I really don't like it when the internet grabs their pitchforks whenever a reviewer falls out of line. Unless a review is factually false, minority opinions are more valuable IMO than yet another review that falls in the consensus and says nothing new.
So often you read comments about how a game is "overrated" and people wondering "I really thought I'd like this since it's so well-regarded, how come no one made a big fuss about these flaws that are ruining my experience?". Well, most of the time, these outliers did point those flaws out. You were perhaps just too busy making up theories in your head about the reviewer risking his long-term relationship with the publisher in favor of a few quick hits to notice.
I don't think Jim genuinely finding this game "meh" is really out of the realm of possibilities. I think his score matches his review.
I'm way more surprised to read the following from Marty Sliva's review on 1up:
Kid Icarus Uprising doesn't altogether fall apart once Pit lands, but a multitude of glaring flaws appear as soon as his feet touch solid ground. For starters, roaming through these environments will inevitably leave you questioning a slew of the game's design choices, such as why does Pit move with such a strange gallop? Why is jumping, a major mechanic in the original titles, relegated to a consumable powerup ability? And speaking of abilities, is it really a good idea to force players to look away from the action in order to slide through a list of powerups? For as great as the aerial segments are executed, the land battles consistently feel rough and unfinished. This is also brought to light by the fact that the melee combat plays out like a button-mashing crap-shoot compared to the skilled accuracy promoted via ranged attacks. And then there's the control setup, which may end up being the one facet of the game that everyone can agree is a bit of a mess.
Maneuvering Pit in a 3D environment quickly becomes a cumbersome task, leading to an ailment that may go down in infamy as the "Icarus Claw." It honestly becomes physically uncomfortable to play the game after about 30 minutes. If you're right-handed, you'll be using your left hand to hold the 3DS, move Pit via the analog stick, and fire using the L trigger. At the same time, your right hand will be busy using the stylus to navigate your reticule, control the camera, and choose various abilities on the bottom screen. The fact that your left hand is forced to assume a sort of claw-like pose will inevitably lead to muscle pains after only a handful of missions. Lefties are given the option to use the Circle Pad Pro to essentially reverse the control scheme, but I can only imagine that the extra weight makes this even more of a hassle. Nintendo was obviously aware of this problem, and tried to deal with it by including a plastic stand with each copy of the game that allows you to prop the 3DS up on its own. While this does alleviate some of the burden, it's not a suitable solution if you're playing the game anywhere but at a desk. This whole mess makes you questions whether there could there have been a more comfortable control system for this game, and if not, should it have been created for the Wii instead of the 3DS?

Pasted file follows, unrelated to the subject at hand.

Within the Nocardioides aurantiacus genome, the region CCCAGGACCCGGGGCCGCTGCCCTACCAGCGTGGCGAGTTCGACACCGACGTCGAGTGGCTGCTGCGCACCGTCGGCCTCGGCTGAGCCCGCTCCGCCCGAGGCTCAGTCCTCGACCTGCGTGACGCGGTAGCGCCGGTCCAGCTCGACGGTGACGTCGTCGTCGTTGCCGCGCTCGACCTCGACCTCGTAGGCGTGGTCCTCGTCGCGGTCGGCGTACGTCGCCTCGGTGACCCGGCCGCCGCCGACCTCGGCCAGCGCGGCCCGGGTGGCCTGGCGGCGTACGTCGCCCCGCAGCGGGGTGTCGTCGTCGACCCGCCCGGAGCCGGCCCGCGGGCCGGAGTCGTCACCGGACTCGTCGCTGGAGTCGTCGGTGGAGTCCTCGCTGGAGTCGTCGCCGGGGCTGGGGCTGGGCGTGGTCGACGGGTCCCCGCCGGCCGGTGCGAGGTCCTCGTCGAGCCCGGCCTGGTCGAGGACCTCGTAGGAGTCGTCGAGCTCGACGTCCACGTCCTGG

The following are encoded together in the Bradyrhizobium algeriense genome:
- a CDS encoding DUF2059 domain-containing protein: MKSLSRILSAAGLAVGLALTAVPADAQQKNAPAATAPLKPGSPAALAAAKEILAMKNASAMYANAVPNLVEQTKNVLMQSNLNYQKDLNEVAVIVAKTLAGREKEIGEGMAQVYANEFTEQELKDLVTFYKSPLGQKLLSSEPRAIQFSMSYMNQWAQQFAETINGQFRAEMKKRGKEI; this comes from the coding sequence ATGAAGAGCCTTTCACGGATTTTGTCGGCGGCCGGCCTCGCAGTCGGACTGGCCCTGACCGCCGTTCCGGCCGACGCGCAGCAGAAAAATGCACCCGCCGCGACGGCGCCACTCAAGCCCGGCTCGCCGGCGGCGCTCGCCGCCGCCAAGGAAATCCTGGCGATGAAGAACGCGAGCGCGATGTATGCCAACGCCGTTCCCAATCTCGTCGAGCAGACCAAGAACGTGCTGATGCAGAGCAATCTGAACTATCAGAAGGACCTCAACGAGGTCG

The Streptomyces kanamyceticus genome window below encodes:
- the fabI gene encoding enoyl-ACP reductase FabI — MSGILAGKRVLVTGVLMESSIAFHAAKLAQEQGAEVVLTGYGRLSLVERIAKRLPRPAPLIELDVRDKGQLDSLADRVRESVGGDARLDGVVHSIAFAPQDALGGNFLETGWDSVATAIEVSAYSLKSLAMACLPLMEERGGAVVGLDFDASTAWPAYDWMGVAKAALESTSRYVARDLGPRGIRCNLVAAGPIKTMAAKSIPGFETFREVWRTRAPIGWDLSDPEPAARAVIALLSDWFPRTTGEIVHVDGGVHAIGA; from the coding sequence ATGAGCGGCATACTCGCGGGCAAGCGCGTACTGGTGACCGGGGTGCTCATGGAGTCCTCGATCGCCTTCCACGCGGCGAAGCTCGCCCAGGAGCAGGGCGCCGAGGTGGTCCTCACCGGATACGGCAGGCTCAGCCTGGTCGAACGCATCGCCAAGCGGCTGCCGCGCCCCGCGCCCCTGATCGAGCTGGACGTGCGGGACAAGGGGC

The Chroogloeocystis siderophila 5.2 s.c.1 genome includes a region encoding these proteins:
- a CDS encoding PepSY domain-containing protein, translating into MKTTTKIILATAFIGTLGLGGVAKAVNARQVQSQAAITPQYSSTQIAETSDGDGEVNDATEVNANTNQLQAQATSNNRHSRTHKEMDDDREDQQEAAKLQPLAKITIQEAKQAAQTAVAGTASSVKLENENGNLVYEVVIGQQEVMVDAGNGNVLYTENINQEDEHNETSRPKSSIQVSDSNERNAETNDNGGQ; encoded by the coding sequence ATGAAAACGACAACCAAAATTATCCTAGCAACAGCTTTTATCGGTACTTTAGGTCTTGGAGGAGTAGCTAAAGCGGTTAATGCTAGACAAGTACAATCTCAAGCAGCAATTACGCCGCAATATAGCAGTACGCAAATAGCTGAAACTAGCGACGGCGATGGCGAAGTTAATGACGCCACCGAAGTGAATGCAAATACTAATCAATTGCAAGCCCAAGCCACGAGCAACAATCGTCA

Does that look like the game deserves the B+ (or 8.5 if you prefer) it got, to you?
If a reviewer or gamer doesn't have the same issue, fine. But this reviewer did
, and I'm dumbfounded as to how he ended up giving the game as high a score as he did.
Did anyone look at the Destructoid review? At the end by the score he said, "Basically, this is like a "7" on your grandfather's blog." That sounds like, as some of you had said, that he gave it a lower score than he felt it deserved just to cause a ruckus.
That's their scale, though. They just prefer to dedicated more of their scale for the good games than the usual "anything below 7 isn't worth your time" most sites use. A 6 on Destructoid is still a recommended game to some degree.